Any excuse for some needles in the face and I’m there: Botox, tear trough fillers, Profhilo, microneedling – you name it, I’ve tried it. But I realised there was one skin-puncturing technique I hadn’t yet experienced: cosmetic acupuncture. In the ancient art of Chinese medicine it’s believed that the face (including the ears) is a “microsystem,” with certain areas linked to organs in the body.
“The treatment is very much based on traditional acupuncture,” explains the managing director of Waterhouse Young Clinic, Anna Silsby. “It works by stimulating organs to give the body a full reset, while at the same time increasing the skin’s microcirculation for a brighter, more lifted complexion.” And it’s not just the boost in microcirculation (delivering oxygen and nutrients to the skin and removing toxins) that your skin will benefit from. “Any puncture tricks the skin into the natural healing process," explains Anna, "which in turn stimulates collagen and elastin production.” Aka: the two things necessary for plump, youthful-looking skin.
I went along to The Waterhouse Young Clinic to try cosmetic acupuncture for myself. Anna started by asking me some health and lifestyle questions, then taking a closer look at my skin. Although I don’t have any dramatic signs of ageing (cosmetic acupuncture is particularly good for treating this), she agreed that I could benefit from its general brightening effects after months in lockdown.
The treatment took place on a special Seqex bed, which emits a low frequency pulse-electromagnetic field, believed to reduce inflammation, pain and oxidative stress. Whether it achieves this or not, I found it extremely relaxing - a sensation that's so subtle it's almost impossible to explain (don’t get too excited, though – it'll put you back about £4000 to buy one of these beds!)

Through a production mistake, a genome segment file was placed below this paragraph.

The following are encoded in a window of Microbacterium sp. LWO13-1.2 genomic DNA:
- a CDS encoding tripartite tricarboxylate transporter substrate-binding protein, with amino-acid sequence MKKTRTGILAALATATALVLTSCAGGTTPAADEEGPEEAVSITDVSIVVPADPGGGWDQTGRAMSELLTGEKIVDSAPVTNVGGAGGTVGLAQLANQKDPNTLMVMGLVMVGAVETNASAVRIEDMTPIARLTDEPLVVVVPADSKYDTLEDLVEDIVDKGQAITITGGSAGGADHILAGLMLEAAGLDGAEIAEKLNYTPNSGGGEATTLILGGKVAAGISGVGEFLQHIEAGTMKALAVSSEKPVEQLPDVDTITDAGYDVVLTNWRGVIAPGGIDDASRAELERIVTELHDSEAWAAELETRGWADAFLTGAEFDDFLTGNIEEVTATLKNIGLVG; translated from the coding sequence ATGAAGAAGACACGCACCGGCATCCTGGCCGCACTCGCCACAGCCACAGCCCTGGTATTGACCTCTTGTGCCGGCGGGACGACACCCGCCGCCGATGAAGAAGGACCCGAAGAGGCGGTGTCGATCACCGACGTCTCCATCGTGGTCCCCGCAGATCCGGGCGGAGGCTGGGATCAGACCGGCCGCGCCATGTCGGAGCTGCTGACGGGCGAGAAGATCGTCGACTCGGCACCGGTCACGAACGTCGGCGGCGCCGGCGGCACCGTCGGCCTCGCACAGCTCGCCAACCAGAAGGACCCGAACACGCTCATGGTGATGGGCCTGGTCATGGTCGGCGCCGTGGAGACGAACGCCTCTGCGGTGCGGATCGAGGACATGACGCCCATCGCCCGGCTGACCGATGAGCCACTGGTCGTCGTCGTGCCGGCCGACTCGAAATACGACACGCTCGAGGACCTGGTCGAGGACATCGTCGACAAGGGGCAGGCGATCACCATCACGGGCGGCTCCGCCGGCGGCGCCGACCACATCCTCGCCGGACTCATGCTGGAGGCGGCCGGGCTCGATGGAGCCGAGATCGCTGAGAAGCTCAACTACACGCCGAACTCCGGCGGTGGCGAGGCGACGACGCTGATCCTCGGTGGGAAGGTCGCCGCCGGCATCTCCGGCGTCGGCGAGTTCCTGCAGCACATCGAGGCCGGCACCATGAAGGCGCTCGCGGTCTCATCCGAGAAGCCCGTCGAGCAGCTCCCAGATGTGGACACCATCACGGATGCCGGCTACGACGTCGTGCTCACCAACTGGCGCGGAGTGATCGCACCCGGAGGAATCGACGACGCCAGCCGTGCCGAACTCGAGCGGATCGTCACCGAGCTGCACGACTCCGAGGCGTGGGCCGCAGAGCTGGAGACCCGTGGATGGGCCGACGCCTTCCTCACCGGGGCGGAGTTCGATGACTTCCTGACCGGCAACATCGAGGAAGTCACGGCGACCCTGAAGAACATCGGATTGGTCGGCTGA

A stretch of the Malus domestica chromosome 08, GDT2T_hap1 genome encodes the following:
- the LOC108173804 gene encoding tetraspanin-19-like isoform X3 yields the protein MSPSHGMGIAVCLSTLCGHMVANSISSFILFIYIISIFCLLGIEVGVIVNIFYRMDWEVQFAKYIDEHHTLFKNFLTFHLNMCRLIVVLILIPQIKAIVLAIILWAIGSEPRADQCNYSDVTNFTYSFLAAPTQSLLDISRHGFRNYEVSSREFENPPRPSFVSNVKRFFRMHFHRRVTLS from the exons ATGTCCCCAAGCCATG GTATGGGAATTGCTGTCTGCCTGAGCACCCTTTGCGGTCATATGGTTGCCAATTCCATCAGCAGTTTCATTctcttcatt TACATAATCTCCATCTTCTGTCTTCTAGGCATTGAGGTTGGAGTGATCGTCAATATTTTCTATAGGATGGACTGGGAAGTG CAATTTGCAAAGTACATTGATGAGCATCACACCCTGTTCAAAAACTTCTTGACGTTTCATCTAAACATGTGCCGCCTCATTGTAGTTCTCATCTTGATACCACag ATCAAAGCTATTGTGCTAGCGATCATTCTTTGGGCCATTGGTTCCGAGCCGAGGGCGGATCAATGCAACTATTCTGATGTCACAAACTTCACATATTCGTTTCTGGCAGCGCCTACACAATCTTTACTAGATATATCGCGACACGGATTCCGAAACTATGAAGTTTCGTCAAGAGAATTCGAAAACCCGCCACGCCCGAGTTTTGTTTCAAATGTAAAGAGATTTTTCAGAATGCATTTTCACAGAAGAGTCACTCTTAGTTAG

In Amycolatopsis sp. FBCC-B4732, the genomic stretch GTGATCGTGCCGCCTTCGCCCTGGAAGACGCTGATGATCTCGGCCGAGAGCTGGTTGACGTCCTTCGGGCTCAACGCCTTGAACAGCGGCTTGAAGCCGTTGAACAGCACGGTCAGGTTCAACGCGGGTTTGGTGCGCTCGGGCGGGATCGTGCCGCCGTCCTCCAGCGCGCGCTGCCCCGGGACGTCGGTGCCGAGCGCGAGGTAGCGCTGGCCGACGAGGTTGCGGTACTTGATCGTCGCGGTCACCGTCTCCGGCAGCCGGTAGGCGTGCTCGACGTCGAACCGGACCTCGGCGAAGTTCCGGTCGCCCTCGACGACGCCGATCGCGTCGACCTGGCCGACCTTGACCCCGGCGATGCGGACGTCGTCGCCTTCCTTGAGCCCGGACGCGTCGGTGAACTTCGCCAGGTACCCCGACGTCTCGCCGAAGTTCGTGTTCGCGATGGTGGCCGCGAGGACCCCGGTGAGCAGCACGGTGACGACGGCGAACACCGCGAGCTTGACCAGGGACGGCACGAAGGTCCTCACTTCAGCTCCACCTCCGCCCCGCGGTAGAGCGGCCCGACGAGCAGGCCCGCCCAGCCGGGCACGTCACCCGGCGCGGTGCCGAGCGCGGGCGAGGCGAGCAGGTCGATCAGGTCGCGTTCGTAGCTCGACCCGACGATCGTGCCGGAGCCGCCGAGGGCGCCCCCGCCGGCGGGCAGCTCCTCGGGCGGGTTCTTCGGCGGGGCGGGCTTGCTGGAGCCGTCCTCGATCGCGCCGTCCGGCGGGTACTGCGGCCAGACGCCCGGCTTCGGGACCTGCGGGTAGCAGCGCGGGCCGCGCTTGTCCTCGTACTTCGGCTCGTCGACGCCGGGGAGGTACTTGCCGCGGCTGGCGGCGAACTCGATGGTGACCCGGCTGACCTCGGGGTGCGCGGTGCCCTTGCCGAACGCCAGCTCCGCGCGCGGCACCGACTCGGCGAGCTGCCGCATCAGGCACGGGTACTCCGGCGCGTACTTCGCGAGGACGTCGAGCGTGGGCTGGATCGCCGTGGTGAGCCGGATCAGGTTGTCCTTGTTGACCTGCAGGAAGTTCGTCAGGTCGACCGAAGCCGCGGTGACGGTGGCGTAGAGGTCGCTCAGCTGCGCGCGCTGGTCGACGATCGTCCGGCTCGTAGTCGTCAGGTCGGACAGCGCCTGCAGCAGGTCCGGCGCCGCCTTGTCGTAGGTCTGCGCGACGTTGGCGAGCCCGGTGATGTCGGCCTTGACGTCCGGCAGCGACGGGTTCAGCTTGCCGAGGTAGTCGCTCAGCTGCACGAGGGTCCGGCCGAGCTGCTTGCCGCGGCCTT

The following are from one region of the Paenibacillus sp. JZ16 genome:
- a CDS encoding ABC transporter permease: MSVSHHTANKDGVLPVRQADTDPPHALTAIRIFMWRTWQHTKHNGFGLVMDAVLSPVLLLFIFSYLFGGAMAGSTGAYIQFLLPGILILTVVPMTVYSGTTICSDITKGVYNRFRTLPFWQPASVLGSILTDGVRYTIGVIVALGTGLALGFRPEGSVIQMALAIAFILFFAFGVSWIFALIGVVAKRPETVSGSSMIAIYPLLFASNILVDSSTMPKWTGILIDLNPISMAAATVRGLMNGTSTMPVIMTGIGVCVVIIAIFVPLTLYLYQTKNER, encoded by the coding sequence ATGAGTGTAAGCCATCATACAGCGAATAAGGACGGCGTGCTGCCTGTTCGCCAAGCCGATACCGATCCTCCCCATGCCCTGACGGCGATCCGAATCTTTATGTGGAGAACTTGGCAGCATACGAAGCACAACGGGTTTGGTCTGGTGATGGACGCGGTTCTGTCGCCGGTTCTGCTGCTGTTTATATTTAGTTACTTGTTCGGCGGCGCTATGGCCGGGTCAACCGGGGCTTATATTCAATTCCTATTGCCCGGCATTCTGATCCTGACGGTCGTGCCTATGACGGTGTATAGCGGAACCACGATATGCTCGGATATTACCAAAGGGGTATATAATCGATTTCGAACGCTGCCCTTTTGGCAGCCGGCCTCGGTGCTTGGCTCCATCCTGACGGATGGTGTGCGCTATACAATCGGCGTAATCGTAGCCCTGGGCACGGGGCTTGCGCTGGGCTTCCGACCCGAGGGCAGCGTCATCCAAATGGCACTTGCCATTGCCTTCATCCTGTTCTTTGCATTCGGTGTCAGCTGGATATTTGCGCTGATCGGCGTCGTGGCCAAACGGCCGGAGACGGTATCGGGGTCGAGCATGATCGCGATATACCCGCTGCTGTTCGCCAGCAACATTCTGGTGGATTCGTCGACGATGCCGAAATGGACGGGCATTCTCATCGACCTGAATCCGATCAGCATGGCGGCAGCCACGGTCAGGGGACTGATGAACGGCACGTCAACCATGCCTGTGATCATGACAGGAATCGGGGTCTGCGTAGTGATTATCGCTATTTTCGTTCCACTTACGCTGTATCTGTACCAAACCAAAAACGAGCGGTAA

Anna started by cleansing my skin, then began popping the needles in one by one. She started with a few longer ones in my ears and under my chin, then worked her way upwards. I ended up with about 60-70 needles in my face – none were particularly painful, just a sharp scratch as it pierced the skin – more noticeable around bony areas such as the cheekbones, eyebrows and hairline.
Once they were in, a sheet mask was placed over the top of the needles and a jade roller run gently over them. I know, this part sounds traumatic, but it was actually the most relaxing part of the treatment and I came very close to nodding off.
Once the needles were out, Anna cleansed my skin again and followed with some facial cupping, using a small plastic cup to suck onto my skin before running it along the surface to further boost my microcirculation.
I was surprised by the instant effects of the treatment. I expected the healthy glow, sure, but there was also an noticeable tightening effect – my face looked instantly more contoured. “The number of treatments recommended depends on the individual’s skin,” Anna tells me, “but ideally six treatments one week apart to prolong the effects.” The glow from one session lasted the good part of a week for me, but my skin still looked generally improved weeks later. What I loved most about the treatment was that it combined skincare and wellness - offering a 360º approach that left me not only with better skin, but feeling calmer and more centered than I had done in a long time...
A single treatment of cosmetic acupuncture at Waterhouse Young Clinic costs £200. A course of 6 costs £1000.
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